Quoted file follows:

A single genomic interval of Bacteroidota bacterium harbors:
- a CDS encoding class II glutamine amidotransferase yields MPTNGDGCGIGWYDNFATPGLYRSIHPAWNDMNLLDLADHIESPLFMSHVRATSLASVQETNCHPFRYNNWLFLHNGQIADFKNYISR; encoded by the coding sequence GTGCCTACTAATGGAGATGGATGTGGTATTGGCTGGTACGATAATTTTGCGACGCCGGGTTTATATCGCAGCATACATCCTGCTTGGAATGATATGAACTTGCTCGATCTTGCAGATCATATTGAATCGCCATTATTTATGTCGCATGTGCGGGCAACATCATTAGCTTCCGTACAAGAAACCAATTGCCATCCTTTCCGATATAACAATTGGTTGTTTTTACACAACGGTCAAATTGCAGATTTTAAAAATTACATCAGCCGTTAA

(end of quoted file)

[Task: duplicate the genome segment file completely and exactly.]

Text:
A single genomic interval of Bacteroidota bacterium harbors:
- a CDS encoding class II glutamine amidotransferase yields MPTNGDGCGIGWYDNFATPGLYRSIHPAWNDMNLLDLADHIESPLFMSHVRATSLASVQETNCHPFRYNNWLFLHNGQIADFKNYISR; encoded by the coding sequence GTGCCTACTAATGGAGATGGATGTGGTATTGGCTGGTACGATAATTTTGCGACGCCGGGTTTATATCGCAGCATACATCCTGCTTGGAATGATATGAACTTGCTCGATCTTGCAGATCATATTGAATCGCCATTATTTATGTCGCATGTGCGGGCAACATCATTAGCTTCCGTACAAGAAACCAATTGCCATCCTTTCCGATATAACAATTGGTTGTTTTTACACAACGGTCAAATTGCAGATTTTAAAAATTACATCAGCCGTTAA